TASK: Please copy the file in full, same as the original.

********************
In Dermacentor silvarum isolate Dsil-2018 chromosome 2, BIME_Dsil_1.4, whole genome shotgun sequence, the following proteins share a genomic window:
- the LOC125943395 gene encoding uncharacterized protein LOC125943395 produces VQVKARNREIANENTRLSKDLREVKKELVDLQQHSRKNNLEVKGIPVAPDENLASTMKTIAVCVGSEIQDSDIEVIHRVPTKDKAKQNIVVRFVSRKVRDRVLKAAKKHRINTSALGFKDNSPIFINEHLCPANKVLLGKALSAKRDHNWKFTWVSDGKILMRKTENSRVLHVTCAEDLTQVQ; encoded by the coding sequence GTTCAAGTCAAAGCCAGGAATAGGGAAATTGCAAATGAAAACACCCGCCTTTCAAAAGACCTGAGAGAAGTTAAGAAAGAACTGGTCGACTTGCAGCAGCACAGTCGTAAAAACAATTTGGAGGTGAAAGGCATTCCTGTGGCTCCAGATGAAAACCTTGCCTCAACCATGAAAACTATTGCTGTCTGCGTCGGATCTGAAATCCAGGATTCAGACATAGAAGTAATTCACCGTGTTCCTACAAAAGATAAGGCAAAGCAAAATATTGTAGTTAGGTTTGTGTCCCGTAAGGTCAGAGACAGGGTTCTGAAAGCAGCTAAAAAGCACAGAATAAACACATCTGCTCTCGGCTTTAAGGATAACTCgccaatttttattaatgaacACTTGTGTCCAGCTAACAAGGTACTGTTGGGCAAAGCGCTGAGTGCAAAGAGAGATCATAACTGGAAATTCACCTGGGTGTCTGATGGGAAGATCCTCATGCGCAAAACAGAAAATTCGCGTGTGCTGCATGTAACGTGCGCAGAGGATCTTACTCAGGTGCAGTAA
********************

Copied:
In Dermacentor silvarum isolate Dsil-2018 chromosome 2, BIME_Dsil_1.4, whole genome shotgun sequence, the following proteins share a genomic window:
- the LOC125943395 gene encoding uncharacterized protein LOC125943395 produces VQVKARNREIANENTRLSKDLREVKKELVDLQQHSRKNNLEVKGIPVAPDENLASTMKTIAVCVGSEIQDSDIEVIHRVPTKDKAKQNIVVRFVSRKVRDRVLKAAKKHRINTSALGFKDNSPIFINEHLCPANKVLLGKALSAKRDHNWKFTWVSDGKILMRKTENSRVLHVTCAEDLTQVQ; encoded by the coding sequence GTTCAAGTCAAAGCCAGGAATAGGGAAATTGCAAATGAAAACACCCGCCTTTCAAAAGACCTGAGAGAAGTTAAGAAAGAACTGGTCGACTTGCAGCAGCACAGTCGTAAAAACAATTTGGAGGTGAAAGGCATTCCTGTGGCTCCAGATGAAAACCTTGCCTCAACCATGAAAACTATTGCTGTCTGCGTCGGATCTGAAATCCAGGATTCAGACATAGAAGTAATTCACCGTGTTCCTACAAAAGATAAGGCAAAGCAAAATATTGTAGTTAGGTTTGTGTCCCGTAAGGTCAGAGACAGGGTTCTGAAAGCAGCTAAAAAGCACAGAATAAACACATCTGCTCTCGGCTTTAAGGATAACTCgccaatttttattaatgaacACTTGTGTCCAGCTAACAAGGTACTGTTGGGCAAAGCGCTGAGTGCAAAGAGAGATCATAACTGGAAATTCACCTGGGTGTCTGATGGGAAGATCCTCATGCGCAAAACAGAAAATTCGCGTGTGCTGCATGTAACGTGCGCAGAGGATCTTACTCAGGTGCAGTAA